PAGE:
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BMC Med Genet. 2016 Apr 1;17:26. doi: 10.1186/s12881-016-0289-z.

Genome-wide rare copy number variation screening in ulcerative colitis identifies potential susceptibility loci.

Author information

1
Institute of Clinical Molecular Biology, Christian-Albrechts-University of Kiel, Schittenhelmstr. 12, 24105, Kiel, Germany.
2
Department of Neuropediatrics, University Clinic Schleswig-Holstein, Campus Kiel, Arnold-Heller-Strasse 3, Building 9, 24105, Kiel, Germany.
3
Wellcome Trust Sanger Institute, Wellcome Trust Genome Campus, Hinxton, Cambridge, UK.
4
Department of Medical and Molecular Genetics, King's College London School of Medicine, London, UK.
5
Institute for Digestive Research, Lithuanian University of Health Sciences, Mickeviciaus 9, Kaunas, LT, 44307, Lithuania.
6
Inflammatory Bowel Disease Research Group, Addenbrooke's Hospital, University of Cambridge, Cambridge, CB2 2QQ, UK.
7
Norwegian PSC Research Center, Clinic for Specialized Medicine and Surgery, Oslo University Hospital, Rikshospitalet, 0027, Oslo, Norway.
8
Department of Internal Medicine, University Hospital Schleswig-Holstein, Schittenhelmstra├če 12, 24105, Kiel, Germany.
9
Institute of Clinical Molecular Biology, Christian-Albrechts-University of Kiel, Schittenhelmstr. 12, 24105, Kiel, Germany. a.franke@mucosa.de.

Abstract

BACKGROUND:

Ulcerative colitis (UC), a complex polygenic disorder, is one of the main subphenotypes of inflammatory bowel disease. A comprehensive dissection of the genetic etiology of UC needs to assess the contribution of rare genetic variants including copy number variations (CNVs) to disease risk. In this study, we performed a multi-step genome-wide case-control analysis to interrogate the presence of disease-relevant rare copy number variants.

METHODS:

One thousand one hundred twenty-one German UC patients and 1770 healthy controls were initially screened for rare deletions and duplications employing SNP-array data. Quantitative PCR and high density custom array-CGH were used for validation of identified CNVs and fine mapping. Two main follow-up panels consisted of an independent cohort of 451 cases and 1274 controls, in which CNVs were assayed through quantitative PCR, and a British cohort of 2396 cases versus 4886 controls with CNV genotypes based on array data. Additional sample sets were assessed for targeted and in silico replication.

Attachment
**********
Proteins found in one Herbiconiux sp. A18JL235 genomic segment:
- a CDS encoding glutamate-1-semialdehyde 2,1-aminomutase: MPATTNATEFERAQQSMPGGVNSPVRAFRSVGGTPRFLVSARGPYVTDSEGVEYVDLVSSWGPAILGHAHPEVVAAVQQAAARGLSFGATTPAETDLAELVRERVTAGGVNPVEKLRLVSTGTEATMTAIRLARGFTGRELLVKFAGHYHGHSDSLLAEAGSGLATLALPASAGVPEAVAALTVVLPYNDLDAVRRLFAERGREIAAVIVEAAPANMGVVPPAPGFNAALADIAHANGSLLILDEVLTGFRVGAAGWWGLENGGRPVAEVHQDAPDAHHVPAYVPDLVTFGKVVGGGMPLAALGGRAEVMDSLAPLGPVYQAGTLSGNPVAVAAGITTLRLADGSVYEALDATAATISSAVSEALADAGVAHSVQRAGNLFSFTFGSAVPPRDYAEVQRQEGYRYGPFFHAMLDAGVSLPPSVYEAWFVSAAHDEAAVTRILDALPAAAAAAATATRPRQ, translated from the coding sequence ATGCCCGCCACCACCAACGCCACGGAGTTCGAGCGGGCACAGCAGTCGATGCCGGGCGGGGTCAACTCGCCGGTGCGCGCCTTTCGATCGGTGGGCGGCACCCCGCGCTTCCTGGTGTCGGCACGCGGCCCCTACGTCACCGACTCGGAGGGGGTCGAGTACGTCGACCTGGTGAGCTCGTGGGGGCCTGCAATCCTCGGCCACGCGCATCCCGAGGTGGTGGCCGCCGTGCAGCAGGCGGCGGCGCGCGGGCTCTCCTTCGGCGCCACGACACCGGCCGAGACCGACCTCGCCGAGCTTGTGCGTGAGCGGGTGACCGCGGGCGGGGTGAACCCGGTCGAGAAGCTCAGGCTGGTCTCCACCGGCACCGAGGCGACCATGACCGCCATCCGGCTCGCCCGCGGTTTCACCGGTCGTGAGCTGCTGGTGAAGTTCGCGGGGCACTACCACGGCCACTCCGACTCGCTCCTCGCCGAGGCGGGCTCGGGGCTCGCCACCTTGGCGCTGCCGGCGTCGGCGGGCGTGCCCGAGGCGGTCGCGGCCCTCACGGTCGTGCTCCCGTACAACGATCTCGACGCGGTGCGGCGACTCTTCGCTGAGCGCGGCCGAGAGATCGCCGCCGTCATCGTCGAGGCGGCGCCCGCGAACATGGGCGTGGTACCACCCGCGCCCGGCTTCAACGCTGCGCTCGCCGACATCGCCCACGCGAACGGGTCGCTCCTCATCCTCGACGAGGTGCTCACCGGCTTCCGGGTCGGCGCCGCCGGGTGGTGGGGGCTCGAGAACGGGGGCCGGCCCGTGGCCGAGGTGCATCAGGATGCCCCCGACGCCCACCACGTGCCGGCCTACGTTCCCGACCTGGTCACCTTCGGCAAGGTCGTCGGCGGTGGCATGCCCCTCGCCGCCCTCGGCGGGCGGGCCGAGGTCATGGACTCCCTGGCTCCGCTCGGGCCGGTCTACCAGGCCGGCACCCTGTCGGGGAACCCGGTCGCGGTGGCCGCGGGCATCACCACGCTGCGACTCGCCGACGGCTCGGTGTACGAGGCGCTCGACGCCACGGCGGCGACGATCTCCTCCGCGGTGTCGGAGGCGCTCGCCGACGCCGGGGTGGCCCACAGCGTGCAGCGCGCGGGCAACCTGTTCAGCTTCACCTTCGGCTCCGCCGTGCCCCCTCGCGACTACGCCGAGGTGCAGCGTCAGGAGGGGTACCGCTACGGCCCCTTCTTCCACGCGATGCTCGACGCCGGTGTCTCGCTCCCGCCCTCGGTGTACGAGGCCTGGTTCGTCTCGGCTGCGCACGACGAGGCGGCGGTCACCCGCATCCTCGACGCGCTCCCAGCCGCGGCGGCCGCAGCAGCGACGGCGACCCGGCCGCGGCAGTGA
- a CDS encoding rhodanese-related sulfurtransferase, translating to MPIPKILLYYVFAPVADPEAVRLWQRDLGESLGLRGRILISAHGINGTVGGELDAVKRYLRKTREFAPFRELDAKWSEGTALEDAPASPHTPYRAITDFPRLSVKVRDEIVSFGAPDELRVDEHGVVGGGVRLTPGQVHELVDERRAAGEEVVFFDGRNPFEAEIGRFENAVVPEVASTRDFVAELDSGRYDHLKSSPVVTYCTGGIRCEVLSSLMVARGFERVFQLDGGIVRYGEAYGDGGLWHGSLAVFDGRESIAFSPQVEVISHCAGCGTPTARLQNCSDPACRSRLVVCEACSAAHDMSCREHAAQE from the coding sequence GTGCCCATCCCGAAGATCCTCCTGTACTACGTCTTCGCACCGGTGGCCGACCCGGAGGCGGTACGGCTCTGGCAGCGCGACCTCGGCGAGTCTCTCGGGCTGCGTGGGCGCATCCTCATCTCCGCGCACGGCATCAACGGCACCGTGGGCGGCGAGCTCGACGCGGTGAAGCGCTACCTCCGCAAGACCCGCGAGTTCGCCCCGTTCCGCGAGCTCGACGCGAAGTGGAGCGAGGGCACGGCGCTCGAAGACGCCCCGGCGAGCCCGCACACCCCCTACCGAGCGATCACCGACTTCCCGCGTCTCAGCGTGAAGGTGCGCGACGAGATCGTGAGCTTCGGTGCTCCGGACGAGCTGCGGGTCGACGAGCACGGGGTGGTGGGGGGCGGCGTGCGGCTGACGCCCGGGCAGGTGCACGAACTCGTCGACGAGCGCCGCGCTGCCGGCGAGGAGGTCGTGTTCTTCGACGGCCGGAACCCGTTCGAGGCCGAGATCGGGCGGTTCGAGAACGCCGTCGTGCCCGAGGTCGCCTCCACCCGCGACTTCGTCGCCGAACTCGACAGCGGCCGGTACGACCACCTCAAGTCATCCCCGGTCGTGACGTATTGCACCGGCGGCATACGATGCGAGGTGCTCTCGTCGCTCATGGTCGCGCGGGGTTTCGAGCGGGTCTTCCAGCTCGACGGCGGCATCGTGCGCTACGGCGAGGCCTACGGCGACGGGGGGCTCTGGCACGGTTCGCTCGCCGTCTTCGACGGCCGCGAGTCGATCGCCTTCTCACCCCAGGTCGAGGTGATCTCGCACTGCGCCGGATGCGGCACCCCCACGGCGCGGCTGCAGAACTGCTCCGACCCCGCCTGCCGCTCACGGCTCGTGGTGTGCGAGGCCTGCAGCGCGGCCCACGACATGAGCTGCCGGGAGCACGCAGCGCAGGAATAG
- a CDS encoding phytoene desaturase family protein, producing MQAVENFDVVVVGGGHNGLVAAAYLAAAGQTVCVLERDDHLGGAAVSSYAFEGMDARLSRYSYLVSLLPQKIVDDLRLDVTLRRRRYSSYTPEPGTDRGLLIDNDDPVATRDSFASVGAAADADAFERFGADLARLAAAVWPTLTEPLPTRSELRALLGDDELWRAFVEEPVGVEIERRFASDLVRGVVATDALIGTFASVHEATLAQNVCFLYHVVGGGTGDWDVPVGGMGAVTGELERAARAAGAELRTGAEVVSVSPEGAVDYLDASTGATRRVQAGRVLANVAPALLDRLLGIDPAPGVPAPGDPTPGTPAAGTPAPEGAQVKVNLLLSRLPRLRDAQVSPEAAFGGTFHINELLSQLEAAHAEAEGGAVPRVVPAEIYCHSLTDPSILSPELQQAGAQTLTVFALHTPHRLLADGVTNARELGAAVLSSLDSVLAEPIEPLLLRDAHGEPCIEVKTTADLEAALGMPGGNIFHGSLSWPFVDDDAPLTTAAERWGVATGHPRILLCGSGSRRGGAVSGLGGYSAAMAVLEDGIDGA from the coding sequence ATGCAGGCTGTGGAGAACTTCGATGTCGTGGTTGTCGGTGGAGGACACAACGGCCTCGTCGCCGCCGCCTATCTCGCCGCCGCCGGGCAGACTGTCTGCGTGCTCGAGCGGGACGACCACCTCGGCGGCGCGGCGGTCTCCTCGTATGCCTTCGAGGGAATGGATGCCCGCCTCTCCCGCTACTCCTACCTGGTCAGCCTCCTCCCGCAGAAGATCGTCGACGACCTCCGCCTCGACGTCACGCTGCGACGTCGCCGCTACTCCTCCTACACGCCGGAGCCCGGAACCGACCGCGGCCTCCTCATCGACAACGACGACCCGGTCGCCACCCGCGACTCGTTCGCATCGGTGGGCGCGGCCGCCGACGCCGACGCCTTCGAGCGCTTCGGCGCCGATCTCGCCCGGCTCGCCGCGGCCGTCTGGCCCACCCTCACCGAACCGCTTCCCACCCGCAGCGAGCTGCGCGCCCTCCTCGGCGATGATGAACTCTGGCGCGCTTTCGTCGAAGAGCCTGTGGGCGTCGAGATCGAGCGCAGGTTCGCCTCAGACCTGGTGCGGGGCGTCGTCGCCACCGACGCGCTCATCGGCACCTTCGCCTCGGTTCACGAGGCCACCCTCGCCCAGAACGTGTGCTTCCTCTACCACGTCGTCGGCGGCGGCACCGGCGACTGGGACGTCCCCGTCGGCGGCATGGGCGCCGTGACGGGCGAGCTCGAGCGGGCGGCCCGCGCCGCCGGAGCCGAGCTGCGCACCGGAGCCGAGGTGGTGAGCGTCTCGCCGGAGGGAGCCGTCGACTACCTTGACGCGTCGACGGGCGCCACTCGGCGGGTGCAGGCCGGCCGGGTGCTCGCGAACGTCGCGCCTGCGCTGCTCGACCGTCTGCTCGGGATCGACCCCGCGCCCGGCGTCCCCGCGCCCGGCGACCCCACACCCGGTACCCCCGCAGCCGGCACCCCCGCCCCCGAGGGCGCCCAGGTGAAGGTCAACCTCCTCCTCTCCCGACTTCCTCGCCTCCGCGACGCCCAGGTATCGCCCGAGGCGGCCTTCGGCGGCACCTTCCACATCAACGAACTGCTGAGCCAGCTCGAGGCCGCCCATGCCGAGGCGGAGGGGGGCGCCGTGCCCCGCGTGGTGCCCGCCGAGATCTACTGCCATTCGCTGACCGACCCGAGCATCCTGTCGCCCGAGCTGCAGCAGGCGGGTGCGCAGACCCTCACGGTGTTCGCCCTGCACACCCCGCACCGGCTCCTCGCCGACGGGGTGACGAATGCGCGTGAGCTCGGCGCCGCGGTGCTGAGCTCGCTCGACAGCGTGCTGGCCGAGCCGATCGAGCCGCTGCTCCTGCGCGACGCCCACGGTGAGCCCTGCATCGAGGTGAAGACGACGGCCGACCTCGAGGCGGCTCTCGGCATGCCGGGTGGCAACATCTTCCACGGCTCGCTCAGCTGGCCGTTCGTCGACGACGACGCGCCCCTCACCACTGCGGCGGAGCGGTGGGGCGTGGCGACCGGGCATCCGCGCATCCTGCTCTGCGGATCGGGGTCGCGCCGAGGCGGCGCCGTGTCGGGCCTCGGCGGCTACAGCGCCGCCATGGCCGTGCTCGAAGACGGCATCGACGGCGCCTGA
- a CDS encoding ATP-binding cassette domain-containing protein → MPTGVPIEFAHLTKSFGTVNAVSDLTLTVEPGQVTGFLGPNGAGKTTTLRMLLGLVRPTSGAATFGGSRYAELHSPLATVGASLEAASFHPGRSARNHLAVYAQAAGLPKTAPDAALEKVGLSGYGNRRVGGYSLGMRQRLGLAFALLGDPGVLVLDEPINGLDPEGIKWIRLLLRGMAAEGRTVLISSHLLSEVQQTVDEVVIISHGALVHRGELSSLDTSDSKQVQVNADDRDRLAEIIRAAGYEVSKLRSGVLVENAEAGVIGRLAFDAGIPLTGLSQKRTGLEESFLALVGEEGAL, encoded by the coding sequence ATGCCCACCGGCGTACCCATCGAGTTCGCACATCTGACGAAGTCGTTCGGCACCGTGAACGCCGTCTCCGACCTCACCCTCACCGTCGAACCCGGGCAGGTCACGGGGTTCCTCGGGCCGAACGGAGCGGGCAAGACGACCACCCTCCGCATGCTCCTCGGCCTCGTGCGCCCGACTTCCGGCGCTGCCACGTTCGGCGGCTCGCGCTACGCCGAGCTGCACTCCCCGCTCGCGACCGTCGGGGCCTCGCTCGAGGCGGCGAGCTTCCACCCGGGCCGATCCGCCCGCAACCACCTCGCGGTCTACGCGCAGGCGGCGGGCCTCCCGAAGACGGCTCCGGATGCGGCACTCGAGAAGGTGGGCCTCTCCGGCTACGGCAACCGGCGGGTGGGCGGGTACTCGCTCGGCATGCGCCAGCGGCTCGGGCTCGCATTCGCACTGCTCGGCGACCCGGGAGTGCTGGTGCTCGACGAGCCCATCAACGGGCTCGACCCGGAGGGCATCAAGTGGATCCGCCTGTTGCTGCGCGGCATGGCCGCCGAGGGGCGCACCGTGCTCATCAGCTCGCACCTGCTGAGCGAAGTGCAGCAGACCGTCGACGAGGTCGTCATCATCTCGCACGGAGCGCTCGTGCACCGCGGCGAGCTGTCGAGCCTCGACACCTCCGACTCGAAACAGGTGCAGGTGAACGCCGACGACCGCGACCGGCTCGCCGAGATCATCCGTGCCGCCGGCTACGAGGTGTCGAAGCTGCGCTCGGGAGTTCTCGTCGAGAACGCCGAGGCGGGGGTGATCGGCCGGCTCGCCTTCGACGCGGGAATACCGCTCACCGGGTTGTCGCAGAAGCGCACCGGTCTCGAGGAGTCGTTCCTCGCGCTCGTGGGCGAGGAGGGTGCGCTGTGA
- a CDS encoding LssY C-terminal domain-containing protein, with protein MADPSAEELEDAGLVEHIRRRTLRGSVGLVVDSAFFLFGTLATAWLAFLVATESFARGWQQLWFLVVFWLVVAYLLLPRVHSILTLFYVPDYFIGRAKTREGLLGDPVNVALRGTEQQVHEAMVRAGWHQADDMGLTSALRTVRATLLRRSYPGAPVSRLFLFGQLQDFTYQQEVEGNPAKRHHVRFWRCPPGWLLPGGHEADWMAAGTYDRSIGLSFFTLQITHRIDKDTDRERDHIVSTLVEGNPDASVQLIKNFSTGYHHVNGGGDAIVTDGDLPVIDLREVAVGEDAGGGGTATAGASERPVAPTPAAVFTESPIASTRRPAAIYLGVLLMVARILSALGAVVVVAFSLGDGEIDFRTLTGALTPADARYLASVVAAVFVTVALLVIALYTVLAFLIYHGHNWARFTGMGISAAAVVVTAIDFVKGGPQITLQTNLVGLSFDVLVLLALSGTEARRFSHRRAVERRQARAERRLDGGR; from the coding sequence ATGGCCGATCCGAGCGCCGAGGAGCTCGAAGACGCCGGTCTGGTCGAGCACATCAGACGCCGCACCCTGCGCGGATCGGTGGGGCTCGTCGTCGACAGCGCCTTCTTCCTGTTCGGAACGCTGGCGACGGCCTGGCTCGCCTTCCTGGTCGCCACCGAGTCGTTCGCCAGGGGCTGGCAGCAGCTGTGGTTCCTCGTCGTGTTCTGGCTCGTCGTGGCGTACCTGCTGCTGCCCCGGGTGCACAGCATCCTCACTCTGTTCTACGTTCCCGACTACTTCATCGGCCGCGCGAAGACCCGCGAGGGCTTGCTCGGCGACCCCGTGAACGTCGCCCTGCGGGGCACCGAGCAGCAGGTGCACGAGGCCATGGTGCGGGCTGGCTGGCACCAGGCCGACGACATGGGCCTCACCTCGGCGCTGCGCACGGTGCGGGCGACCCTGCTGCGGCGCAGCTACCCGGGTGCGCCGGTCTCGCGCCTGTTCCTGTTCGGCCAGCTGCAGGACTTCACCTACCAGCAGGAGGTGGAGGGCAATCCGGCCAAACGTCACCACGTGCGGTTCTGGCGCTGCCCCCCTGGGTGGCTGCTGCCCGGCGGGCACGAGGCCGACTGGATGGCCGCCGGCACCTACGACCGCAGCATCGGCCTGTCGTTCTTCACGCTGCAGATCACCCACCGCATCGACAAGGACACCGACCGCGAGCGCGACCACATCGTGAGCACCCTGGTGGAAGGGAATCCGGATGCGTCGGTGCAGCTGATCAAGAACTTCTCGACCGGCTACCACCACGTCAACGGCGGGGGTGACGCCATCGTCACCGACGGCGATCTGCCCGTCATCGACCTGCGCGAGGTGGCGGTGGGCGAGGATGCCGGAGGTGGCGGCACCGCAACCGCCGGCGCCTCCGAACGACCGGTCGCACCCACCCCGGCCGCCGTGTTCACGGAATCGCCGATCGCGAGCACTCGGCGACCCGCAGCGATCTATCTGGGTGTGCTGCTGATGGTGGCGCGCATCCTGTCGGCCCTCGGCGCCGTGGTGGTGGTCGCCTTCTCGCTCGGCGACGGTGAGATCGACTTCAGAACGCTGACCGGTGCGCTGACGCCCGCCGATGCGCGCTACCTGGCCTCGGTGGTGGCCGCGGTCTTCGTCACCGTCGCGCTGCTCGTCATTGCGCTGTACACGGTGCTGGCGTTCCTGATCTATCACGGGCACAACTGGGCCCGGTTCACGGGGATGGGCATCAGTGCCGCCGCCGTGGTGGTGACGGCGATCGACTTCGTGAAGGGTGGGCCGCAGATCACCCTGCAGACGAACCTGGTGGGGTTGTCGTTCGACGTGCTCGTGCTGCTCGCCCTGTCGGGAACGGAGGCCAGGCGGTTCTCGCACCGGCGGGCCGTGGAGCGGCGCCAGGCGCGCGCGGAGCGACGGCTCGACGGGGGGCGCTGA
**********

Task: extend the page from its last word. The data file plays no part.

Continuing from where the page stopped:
RESULTS:

Twenty-four rare copy number variants (14 deletions and 10 duplications), overrepresented in UC patients were identified in the initial screening panel. Follow-up of these CNV regions in four independent case-control series as well as an additional public in silico control group (totaling 4439 UC patients and 15,961 healthy controls) revealed three copy number variants enriched in UC patients; a 15.8 kb deletion upstream of ABCC4 and CLDN10 at13q32.1 (0.43% cases, 0.11% controls), a 119 kb duplication at 7p22.1, overlapping RNF216, ZNF815, OCM and CCZ1 (0.13% cases, 0.01% controls) and a 134 kb large duplication upstream of the KCNK9 gene at 8q24.3 (0.22% carriers among cases, 0.03% carriers among controls). The trend of association with UC was present after the P-values were corrected for combining data from different subpopulations. Break-point mapping of the deleted region suggested non-allelic homologous recombination as the mechanism underlying its formation.

CONCLUSION:

Our study presents a pragmatic approach for effective rare CNV screening of SNP-array data sets and implicates the potential contribution of rare structural variants in the pathogenesis of UC.

KEYWORDS:

Case-control association; Copy number variation; Rare variants; SNP array; Ulcerative colitis

PMID:
27037036
PMCID:
PMC4818401
DOI:
10.1186/s12881-016-0289-z
[Indexed for MEDLINE]
Free PMC Article

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